By Sabine Siebold and John Chalmers
BRUSSELS (Reuters) – EU leaders made no headway on Thursday in fractious talks on a joint 2021-27 budget that was left with a 75 billion euro ($81 billion) hole after Britain’s departure at a time when they face costly new challenges from climate change to migration.
The joint budget is the most tangible expression of the European Union’s priorities over the next seven years – and its member states’ willingness to stump up cash for them – but divisions were evident even before the talks began in Brussels.
The 27-member bloc wants to spend more on climate, migration, digitalisation and security but richer net contributors to the budget refuse to pay more, and beneficiaries want to retain the support they receive for farming and development.
Britain, which left the EU last month, was the second-biggest net contributor to the budget after Germany.
“I hope that we make sizeable progress… It’s a complicated task and certainly big differences have to be overcome,” German Chancellor Angela Merkel said as she went into the summit.
The starting point for discussions on the size of the budget is 1.074% of the bloc’s gross national income (GNI) or 1.09 trillion euros.
While only a fraction of member states’ national budgets, it is still seen as far too much by some and far too little by others, and diplomats said it is unlikely that the gap between them can be closed over two days of talks.
“It would be unacceptable to have a Europe that compensates for the departure of the British by reducing its own means,” French President Emmanuel Macron said. “I will take the time needed to reach an ambitious agreement. This could take several hours, several nights, several days.”
There was no drama on the first day of the summit.
The leaders laid out their known positions one by one and then the summit chair, European Council President Charles Michel, held meetings with each one into the night to come up with a new starting point for negotiations on Friday morning.
The battle over the size and priorities of the long-term budget exposes rifts within the EU, between countries in the north and south, between east and west, and between more developed and less advanced economies.
GRAPHIC – What the EU pays for : https://graphics.reuters.com/EU-BUDGET/0100B5EX3MM/EU-BUDGET.jpg
NEW SPENDING PRIORITIES
Dutch Prime Minister Mark Rutte, whose country is one of four net contributors that want to limit the overall size of the budget to 1.0% of GNI, said he could not sign up to a budget that allocates one-third for “cohesion funds” to develop poorer regions and another third on support for farmers.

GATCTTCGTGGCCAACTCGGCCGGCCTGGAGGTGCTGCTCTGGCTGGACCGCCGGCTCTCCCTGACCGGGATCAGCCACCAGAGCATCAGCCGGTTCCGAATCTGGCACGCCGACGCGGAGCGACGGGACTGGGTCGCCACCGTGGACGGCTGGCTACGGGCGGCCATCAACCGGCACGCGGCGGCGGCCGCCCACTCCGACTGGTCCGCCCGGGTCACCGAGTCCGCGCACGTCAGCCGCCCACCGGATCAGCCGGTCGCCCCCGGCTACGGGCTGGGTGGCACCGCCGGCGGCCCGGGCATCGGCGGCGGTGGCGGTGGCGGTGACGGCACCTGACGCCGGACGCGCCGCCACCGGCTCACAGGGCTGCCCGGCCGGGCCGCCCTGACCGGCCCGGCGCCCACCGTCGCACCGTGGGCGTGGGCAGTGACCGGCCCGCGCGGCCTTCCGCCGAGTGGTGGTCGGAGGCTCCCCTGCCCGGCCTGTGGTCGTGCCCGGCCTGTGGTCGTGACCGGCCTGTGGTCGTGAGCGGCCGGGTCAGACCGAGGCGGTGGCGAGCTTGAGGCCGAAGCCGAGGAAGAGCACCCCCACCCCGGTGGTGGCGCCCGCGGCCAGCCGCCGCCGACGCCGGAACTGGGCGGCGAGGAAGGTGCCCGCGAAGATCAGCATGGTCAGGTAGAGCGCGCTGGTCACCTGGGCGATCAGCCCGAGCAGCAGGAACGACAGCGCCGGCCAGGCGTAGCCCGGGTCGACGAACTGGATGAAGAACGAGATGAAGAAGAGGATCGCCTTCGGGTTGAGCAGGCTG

Agriculture accounts for around 1% of the EU’s economy.
“I cannot sign up to this proposal. The proposal is simply not good,” Rutte told reporters ahead of the talks.
To emphasise that his position is final, Rutte said he had brought along a biography of composer Frederic Chopin that he planned to read at the summit as he had nothing to negotiate.
Those who want to preserve the status quo were equally adamant.
“New areas of spending, like research or migration, defence or innovation are important policy areas, but they cannot be at the expense of cohesion and the common agriculture policy,” said Polish Prime Minister Mateusz Morawiecki.
France, now the number two contributor, wants to safeguard subsidies for farmers but is uneasy about the fiscal impact of a larger budget sought by the so-called “Friends of Cohesion”.
Diplomats said Berlin is irked that under Michel’s first budget proposal it would end up being considerably worse-off compared with 2014-20, while Paris could see some gains.
The EU budget gets money from customs duties on goods entering its single market, a cut of sales tax, antitrust fines imposed by the EU on companies, and from national contributions.
It spends money on subsidies for EU farmers, on equalising living standards across the bloc, border management, research, security and various foreign aid programmes.
The Netherlands, Austria, Sweden and Denmark want to limit the budget to 1.00% of GNI. Germany, the biggest contributor, is prepared to accept a bit more, but 1.07% is too high for Berlin.
The European Commission, the bloc’s executive arm, wants 1.1% and the European Parliament pushes for 1.3%.
To help fill the Brexit gap, the Commission has also proposed scrapping rebates on budget contributions that many of the net payers now enjoy. But the net payers refuse to accept an end to the rebates.
The bloc is also looking for new sources of revenue, but the leaders are split on a proposed tax on plastic waste or sharing profits from carbon emissions trade.
Officials warn that without a deal by the end of the year, the bloc will have to freeze most of its projects from 2021.
(Reporting by Jan Strupczewski, Gabriela Baczynska, Michel Rose, Philip Blenkinsop, Francesco Guarascio, Kate Abnett, and Marine Strauss; Writing by Jan Strupczewski, Gabriela Baczynska and John Chalmers; Editing by Hugh Lawson, Frances Kerry and Daniel Wallis)